Brokers are often hired to handle trading for their clients but there are situations wherein brokers resort to illegal and unethical practices to gain money for themselves. One of the ways this has been done is through frontrunning, wherein a broker decides to place an order to personally profit and at the expense of the client. In a market that is as liquid and fast as Forex, this practice is widely disdained since this makes for a lot of money on the line, and many opportunities for fraud.
How frontrunning is done
Frontrunning is a practice where a broker makes orders on a security for their personal or firm account ahead of a client’s transaction. If the orders placed are large enough, the price of the currency in question moves, which the front-runner can use to determine their own course of action. It should be the broker’s objective to give the client the best deal possible. However, if the broker resorts to frontrunning, this is not what happens. If a client-placed order is large enough to raise the price of a certain currency, a frontrunning broker can buy that same currency, process their client’s order, then wait for the price to rise and sell it off at a profit. This is a classic example of frontrunning because this takes advantage of the expected price range and takes a cut out of the profit that should’ve gone to the client.
Illegal practice sample
The former HSBC Global Head of FX Cash Trading, Mark Johnson, was found guilty of eight counts of wire fraud and one count of conspiring for wire fraud with a sentence of 20 years in prison for doing frontrunning. Along with former HSBC European Head of Currency Trading accomplice Stuart Scott, they managed to snitch millions in profit into their personal accounts from Scotland-based oil and gas company Cairn Energy PLC. Anticipating a trade of 3.5 billion USD to GBP, Johnson and Scott decided to sell out of the pound less than an hour in advance. After this, the Cairn trade took place and their clients were at a loss once the order was executed due to the trade that took place to benefit Johnson and Scott. Even the bank, HSBC, was fined 175 million USD by the US Federal Reserves for having policies that were lax enough (at the time) for this to have occurred. Courts have ruled this behaviour illegal and the extent of punishment for this is severe.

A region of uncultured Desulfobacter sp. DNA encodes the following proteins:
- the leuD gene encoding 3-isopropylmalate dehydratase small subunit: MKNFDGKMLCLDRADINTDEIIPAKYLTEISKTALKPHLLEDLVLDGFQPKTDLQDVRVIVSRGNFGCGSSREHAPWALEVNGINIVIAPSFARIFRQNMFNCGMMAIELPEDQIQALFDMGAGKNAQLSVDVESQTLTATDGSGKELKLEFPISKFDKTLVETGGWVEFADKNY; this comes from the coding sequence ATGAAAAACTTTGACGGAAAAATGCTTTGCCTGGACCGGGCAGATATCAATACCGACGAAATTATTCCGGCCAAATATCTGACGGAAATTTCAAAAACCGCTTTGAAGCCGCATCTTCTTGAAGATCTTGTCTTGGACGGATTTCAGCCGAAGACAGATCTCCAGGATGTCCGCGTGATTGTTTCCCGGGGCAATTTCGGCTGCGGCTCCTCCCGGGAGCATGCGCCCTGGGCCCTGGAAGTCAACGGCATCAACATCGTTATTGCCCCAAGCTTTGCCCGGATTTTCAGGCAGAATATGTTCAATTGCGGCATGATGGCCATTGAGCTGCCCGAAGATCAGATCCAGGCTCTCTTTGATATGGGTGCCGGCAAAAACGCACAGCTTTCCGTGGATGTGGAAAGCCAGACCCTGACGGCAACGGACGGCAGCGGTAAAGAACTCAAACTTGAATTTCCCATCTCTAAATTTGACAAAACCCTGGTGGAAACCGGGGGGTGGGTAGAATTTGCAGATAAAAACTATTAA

In this case, Johnson exploited the information he had access to as an employee of the bank. He then used this information to profit millions for himself while leaving his client at a loss. Despite being found guilty, Johnson still argued his actions were of “normal trading”.
This behaviour is unethical because of a universal confidentiality agreement between any brokerage firm and its clients. Whether the brokerage in question is a bank or a financial firm, it is the broker’s objective to be giving the client the best trades possible as a service the client pays for. Doing the opposite would not only be illegal but would also compromise their integrity as brokers.
Frontrunning vs. spoofing and insider trading
Oftentimes, frontrunning is compared to other unethical practices like spoofing and insider trading. Frontrunning is different from spoofing because spoofing involves placing fake orders. In a sense, frontrunning is similar to insider training because the knowledge is required in advance and the perpetrator profits from the increase in price because of the client order. However, the similarity ends there because the profit is made at the client’s expense having to execute their trade at a lower price than they should have, making the firm or broker profit at the client’s expense.
Unfortunately, frontrunning doesn’t only happen in the Forex market. Reports of frontrunning have also become common in the mutual funds market when information is leaked about big trades. The US Securities and Exchange Commission (SEC) collected 69 million USD in improper profits and penalties from firms found guilty of frontrunning. The SEC reaffirms that brokerage firms are principally obligated to do their jobs, by handling client’s orders, and putting these before their own (or their firm’s) profit.